Tuesday, April 20, 2010

SS50 twins

This weekend I went to a honda 4stroke meeting to run in the ss50 motorcycle, did about 250km and it performed better and better. It is now back at the workshop so I can do some maintenance, but when I switched it for my moped again, I made some pictures of the two of them together. The smallest one is the motorcycle.

Saturday, April 17, 2010

BMW stripdown

Today is the start of my one week vacation, time to take apart the BMW and check everything before I start riding.

At the end of the day, even the front forks were taken out.

Went to the local BMW shop to get some small parts, where we also found some used fork rubbers, will make the bike a bit more sporty, and ready for a top-fairing that I would like to put on in the future.

Big sump my dad had laying around, will add to the caferacer looks.

A big difference to what I am used to, NOS SS50 alloy cylinder next to an R90 cylinder, and the R90 has two of them.

Sunday, April 11, 2010


I have been looking for a larger motorcycle for a while now, for daily use, but a classic with caferacer potential, usefull around town but also on highways. As I grew up between BMW's and Honda's I was thinking about bikes as the CB750k, BMW R75 or larger.
My dad has been riding BMW's for most of his life, he advised me to get a BMW because of maintance, parts, resale value and usefulness.
The boxer engine always appealed to me, as it is different from everything else on the road. I remembered a cool BMW caferacer from the Joe-bar comics, the JBT-interceptor and decided I wanted to build something like that. To start with I was looking for a complete running bike with some key features;
-double disc brake with early calipers
-wire wheels
And not too expensive as my budget is limited and keeping in mind the changes into a caferacer, like a tophalf fairing, narrow fenders, sporty seat and maybe a 4LS front brake if I couldn't find anything with twin discs.

Last week I found a nice bike on the internet with potential, not completely original, but a real classic, an R90/6 from 1974. It had the alloy blinkers, twin discs, early calipers and had recently had new tyres and battery.
Today we went to have a look at it, and as we (read: my dad) were satisfied with the state of the bike and performance on the testride, I bought it.

At home we found the front axle wasn't clamped in the forklegs, and some other small points of attention, so before I will start riding, we will give it a full service to be safe. And maybe the first modifications, as I allready have a nice cafe-style front fender. But I now have my first real motorcycle.

Saturday, April 10, 2010

glass blasting

Today's work; degreasing and glassbeadblasting the casings, to prevent glass from getting in the engine later, all the threaded holes are plugged with old bolts.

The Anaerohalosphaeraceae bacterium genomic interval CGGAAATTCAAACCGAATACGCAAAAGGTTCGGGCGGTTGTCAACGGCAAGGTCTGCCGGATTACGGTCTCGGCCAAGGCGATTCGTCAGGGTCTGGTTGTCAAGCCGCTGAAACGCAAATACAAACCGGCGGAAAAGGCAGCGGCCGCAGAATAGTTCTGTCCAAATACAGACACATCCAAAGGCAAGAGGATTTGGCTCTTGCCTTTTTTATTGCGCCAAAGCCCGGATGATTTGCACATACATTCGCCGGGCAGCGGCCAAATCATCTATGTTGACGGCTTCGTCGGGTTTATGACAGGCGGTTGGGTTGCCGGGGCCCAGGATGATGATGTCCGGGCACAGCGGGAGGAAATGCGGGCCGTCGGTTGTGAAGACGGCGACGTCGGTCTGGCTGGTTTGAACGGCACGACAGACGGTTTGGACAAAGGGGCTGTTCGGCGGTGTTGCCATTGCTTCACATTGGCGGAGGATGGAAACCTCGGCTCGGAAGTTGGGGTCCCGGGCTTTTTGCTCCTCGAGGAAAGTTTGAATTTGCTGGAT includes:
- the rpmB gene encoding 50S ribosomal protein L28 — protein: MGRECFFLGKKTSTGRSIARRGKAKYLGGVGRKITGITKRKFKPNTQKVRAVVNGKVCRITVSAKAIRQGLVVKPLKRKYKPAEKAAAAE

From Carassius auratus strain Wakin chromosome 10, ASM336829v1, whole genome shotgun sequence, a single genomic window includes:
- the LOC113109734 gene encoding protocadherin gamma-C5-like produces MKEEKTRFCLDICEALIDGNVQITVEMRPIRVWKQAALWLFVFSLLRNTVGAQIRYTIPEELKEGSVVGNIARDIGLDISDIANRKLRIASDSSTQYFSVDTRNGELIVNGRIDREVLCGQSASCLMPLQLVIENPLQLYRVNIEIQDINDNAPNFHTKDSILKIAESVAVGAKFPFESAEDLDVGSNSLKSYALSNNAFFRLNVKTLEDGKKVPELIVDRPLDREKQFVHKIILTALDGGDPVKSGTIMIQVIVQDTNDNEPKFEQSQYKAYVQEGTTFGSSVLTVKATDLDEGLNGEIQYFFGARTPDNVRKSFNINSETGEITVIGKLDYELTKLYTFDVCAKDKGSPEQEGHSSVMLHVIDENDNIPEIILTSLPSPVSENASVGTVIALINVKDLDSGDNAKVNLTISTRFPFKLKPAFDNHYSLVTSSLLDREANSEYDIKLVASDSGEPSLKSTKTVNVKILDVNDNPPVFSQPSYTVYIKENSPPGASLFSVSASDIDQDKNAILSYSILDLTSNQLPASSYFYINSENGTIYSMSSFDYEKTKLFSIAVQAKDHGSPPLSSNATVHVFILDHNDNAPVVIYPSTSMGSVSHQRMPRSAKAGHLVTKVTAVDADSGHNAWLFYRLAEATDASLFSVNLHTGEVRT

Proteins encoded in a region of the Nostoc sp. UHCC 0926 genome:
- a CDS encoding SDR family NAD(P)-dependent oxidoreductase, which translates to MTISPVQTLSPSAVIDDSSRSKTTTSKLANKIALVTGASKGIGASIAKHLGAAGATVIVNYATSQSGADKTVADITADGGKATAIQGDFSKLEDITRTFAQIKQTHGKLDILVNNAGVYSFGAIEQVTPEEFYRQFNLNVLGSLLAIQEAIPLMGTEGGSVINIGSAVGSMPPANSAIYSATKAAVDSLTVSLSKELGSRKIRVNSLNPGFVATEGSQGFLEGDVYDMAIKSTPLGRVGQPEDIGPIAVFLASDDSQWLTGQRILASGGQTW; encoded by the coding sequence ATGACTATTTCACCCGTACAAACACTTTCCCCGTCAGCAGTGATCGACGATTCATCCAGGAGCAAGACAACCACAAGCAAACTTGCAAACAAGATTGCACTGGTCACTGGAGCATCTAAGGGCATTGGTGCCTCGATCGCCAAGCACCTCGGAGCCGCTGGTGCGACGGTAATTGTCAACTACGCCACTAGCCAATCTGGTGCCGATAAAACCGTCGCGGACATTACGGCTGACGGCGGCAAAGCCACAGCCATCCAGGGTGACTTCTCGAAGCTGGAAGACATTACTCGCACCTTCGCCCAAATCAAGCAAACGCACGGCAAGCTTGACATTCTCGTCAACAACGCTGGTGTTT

Nice details from under the dirt.

Progress at the end of the day.

Monday, April 5, 2010

taking apart the 90 engine

Over the last few days I've been taking apart the S90 engine Ralph gave to me.

Piston is dirty and cilinder looks a bit shabby, but I won't be using those for this engine, will be cleaned and preserved as spare parts.

All taken apart, no real disturbing finds, just an old engine that has regular wear. I think the center casings had never before been taken apart as they were stuck together as if they were glued.

Only weird thing was a broken gear shift drum, the missing piece has not been found yet, a previous owner probably took it out.

Saturday, April 3, 2010

mkII Golf lowrider

My daily transport for the longer trips is a 4wheeler, Not a Honda TRX, but a car and not even a Honda.
It was a present from my dad when I got my driving license about 2.5 years ago, he had this car in his backyard for a while before I got it.
It is a 1986 mkII Golf C, the most basic form there is, luckaly it is the 1.6L and not the 1.3L, so it has a little bit of power in it.
Since I had it, I have changed the wheels from 13" steel rims to 15" alloy BBS (original VW) and I found a rev-counter someday that has been mounted on top of the dashboard, as the Golf C doesn't have one as standard, it has a clock instead. Further changes are not significant, but were needed for the yearly technical inspections (APK). This years check was coming up so I had to change the rear shocks as that was a point of attention last year, and also because it was so completely rotten on the right rear that in winter water would get in and freeze, giving me absolutely no suspension.
Instead of just changing the rear shocks, I chose to get a full adjustable lowering kit, step one to making a cool looking Golf. Although I do like my Honda's more so I don't have a lot of plans for the Golf as I can only spend my money once.

Some picture's of today's work, with many thanks to C. de Vos, who is a racing-friend who ownes a garage. He did most of the work installing the lowering kit.

Just about 22cm to the spoiler.

First try, the rear looks nice, but the front is a little low, we do have a lot of speedbumps here in Holland.


Just under 14cm to the spoiler.

Lowered almost 9cm.
Didn't think it would turn out that much, but I like it.
The rear is lowered almost 4cm, but that was compared to my old rotten shocks.
Handles like a go-kart now, lots of fun at the roundabouts, but most of the comfort has gone.